The Good Wife Review: When One Storm is Over
As our fearless leader, Matt Richenthal, prepares to take a few weeks of well-earned time off, I'll be stepping in to cover The Good Wife on his behalf. I hope I can deliver close to the same level of quality to which you've become accustomed.
A thick layer of uneasiness was draped across "Killer Song," a feeling that never really seemed to fade, despite the few moments of comic relief we had from Mr. Eli Gold.
If the main Lockhart/Gardner case wasn't disturbing enough, the plaintiff was downright chilling (as were the lyrics to his single) in his extreme lack of remorse, flippantly remarking "Oops" when Alicia suggested things would have been smoother for him if he hadn't killed somebody.
Watching him talk to the people around him as if nothing untoward had ever taken place actually unnerved me. I suppose his actions were intended to come off darkly funny, but it was just unsettling. It was definitely an interesting twist, though, to have the daughter (was that really Gaby Hoffman?) link the song to a different murder, finally bringing her mother's killer to justice. Good on Cary, too, for being there to help nail the guy in the end.
Speaking of which, what a change in tone for Mr. Agos. I love seeing Cary, jaw unclenched, talking to Alicia with those friendly eyes, and actually helping Lockhart/Gardner versus trying to trip them up in a thinly veiled attempt at revenge. I've been a little disappointed with Cary's role ever since he went on the offensive, so this reversal of character was nice to see.
As somewhat of a respite from all the dark edges to this episode, Eli proved his last name rather appropriate as he showed himself to have a bit of a Midas' touch with regard to the circumstances surrounding Natalie Flores (the ever-luminous America Ferrera). Eli is good, and really funny, when he's his near-curmudgeonly self - the scenes with his daughter had me laughing out loud - but what a treat to see him light up every time Natalie was around, even finding himself tongue tied, like a nervous teenage boy approaching a beautiful classmate.
Such a bummer that she turned out to have a boyfriend, though, because I would not object in the least to having Ferrera join the cast on a regular basis. Eli could definitely use some lightness and warmth in his life.
The meat and potatoes of the episode, however, came from last week's shocking revelation of Kalinda's fling with Peter. Watching with a pit in my stomach, I honestly couldn't determine who I felt the more sorry for, Alicia or Kalinda.
Alicia is finally starting to bounce back from the tumultuous year she's had. She's walking with a bit more spring in her step, and she's smiling more than I can remember her doing before (sans wine glass, anyway). In that last scene at home, she seemed to be more buoyant than usual, once again feeling comfortable in her home life - and it broke my heart to watch.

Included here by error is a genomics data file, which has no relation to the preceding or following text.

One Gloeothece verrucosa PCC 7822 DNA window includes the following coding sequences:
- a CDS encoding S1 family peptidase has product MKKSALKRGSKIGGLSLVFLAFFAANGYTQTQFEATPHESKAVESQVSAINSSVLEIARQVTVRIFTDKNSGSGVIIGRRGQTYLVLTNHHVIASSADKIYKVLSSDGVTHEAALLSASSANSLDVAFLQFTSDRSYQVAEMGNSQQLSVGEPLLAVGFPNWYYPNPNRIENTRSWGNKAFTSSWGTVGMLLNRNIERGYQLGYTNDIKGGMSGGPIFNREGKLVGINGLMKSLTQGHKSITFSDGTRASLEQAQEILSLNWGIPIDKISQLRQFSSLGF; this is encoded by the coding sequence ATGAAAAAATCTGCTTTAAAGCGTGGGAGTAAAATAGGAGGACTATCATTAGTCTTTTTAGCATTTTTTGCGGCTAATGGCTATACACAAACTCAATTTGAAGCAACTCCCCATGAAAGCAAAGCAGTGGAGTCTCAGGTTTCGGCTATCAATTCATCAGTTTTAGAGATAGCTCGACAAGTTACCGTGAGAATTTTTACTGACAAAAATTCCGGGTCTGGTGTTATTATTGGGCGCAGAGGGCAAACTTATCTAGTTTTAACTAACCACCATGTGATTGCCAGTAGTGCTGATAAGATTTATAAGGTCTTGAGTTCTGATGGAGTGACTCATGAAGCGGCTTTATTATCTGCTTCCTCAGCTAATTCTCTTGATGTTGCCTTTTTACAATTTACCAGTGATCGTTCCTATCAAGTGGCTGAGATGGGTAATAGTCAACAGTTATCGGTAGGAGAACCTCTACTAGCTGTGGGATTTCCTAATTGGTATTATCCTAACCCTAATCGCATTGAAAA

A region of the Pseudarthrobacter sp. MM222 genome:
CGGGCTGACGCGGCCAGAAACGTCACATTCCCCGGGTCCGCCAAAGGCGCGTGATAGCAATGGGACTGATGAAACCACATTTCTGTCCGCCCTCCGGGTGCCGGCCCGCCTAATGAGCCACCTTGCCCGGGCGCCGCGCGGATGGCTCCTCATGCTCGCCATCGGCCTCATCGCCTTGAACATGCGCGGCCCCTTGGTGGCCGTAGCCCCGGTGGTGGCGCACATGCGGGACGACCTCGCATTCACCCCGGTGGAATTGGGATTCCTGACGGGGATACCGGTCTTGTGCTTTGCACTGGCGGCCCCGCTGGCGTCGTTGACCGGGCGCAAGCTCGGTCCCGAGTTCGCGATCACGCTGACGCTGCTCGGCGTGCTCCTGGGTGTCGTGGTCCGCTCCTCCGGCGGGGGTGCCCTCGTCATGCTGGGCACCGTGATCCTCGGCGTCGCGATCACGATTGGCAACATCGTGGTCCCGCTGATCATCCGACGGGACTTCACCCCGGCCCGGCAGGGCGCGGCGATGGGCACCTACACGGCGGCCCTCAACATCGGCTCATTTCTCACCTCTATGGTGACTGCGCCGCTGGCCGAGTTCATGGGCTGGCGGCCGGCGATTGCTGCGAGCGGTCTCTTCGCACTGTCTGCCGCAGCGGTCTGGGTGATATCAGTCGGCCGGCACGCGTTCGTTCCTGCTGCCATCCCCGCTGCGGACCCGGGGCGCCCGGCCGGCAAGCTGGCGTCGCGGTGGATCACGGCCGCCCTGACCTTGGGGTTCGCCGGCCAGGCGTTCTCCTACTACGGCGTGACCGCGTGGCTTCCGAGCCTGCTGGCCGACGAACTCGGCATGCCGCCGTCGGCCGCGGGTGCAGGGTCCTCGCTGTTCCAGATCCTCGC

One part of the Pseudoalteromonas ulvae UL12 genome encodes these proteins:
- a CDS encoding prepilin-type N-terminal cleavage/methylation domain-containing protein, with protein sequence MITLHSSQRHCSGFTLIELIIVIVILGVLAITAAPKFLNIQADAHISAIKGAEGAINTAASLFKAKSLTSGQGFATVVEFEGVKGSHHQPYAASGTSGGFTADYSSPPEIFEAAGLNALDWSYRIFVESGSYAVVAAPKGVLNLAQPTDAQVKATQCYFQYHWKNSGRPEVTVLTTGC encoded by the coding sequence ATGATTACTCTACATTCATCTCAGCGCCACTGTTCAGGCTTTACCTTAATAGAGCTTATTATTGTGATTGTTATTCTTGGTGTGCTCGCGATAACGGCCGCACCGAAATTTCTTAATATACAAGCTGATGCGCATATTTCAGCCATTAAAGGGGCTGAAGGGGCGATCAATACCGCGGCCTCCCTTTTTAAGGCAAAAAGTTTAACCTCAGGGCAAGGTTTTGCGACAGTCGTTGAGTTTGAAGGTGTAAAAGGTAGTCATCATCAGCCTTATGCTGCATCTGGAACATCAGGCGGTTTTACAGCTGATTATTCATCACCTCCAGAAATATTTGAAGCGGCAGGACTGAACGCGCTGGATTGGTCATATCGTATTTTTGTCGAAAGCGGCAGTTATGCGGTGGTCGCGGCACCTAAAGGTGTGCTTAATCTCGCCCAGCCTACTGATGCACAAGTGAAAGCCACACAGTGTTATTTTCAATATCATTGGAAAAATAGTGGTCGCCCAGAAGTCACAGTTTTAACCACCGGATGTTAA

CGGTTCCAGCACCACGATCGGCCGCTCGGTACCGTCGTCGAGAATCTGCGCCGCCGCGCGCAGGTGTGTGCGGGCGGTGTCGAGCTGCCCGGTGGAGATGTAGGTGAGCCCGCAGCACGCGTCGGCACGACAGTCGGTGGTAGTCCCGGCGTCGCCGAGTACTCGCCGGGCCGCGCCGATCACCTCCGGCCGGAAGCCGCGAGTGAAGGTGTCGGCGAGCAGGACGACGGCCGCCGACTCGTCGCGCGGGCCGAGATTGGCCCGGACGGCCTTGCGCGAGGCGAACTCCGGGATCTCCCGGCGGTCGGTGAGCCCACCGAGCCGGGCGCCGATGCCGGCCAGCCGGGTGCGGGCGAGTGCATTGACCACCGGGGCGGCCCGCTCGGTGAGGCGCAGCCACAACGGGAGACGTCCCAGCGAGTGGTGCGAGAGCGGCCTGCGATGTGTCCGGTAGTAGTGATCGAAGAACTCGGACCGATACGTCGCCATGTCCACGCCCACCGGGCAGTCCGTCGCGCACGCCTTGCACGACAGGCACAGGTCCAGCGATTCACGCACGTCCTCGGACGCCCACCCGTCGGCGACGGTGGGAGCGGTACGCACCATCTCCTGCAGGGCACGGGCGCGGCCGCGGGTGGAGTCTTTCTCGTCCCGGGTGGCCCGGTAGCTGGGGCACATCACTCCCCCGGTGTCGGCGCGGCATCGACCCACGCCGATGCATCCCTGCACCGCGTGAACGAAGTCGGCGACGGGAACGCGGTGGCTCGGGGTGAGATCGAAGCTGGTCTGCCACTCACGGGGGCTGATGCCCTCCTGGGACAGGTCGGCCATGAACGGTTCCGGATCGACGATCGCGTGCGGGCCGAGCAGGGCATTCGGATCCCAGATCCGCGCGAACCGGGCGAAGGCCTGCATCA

When she told Kalinda she doesn't know if it's happiness or just relief that the storm is over - at this point I don't think she cares which - it was clear she has no clue that she's only made it into in the eye of the storm; that brief calm before the relapse happens.
Peter has humiliated Alicia, stolen her pride, made her at once a laughingstock and someone to be pitied. This time, though, it will be even worse because now there's a level of trust and personal connection to the other woman. He'll not only destroy Alicia's self-respect for a second time, he'll be taking away the first real friend she's had since the scandal happened.
And we all know how loyal her former friends turned out to be.
Kalinda, on the other hand, was flat out scared for the first time I can recall since the show began. The fear in her eyes was pure. It's so atypical to see Kalinda this raw and exposed, and the way she lost focus on the case was a testament to how shaken up she is that her secret will get out. Every time Alicia got a phone call, or even approached her, Kalinda seemed genuinely thrown.
It's very difficult to see Kalinda like this. I'm used to her being so tough, strong, the one who has everyone else's back in a pinch. But now... there's no one to have her back.
Her conversation with Peter didn't do anything to ease that tension, either. The politics at play are dirty, and provide a guarantee that one way or another, the secret is going to come out.
And it's gonna be all kinds of ugly when it does.
The Good Wife: "Killer Song"
Jeffrey Kirkpatrick is a TV Fanatic Staff Writer. Follow him on Twitter.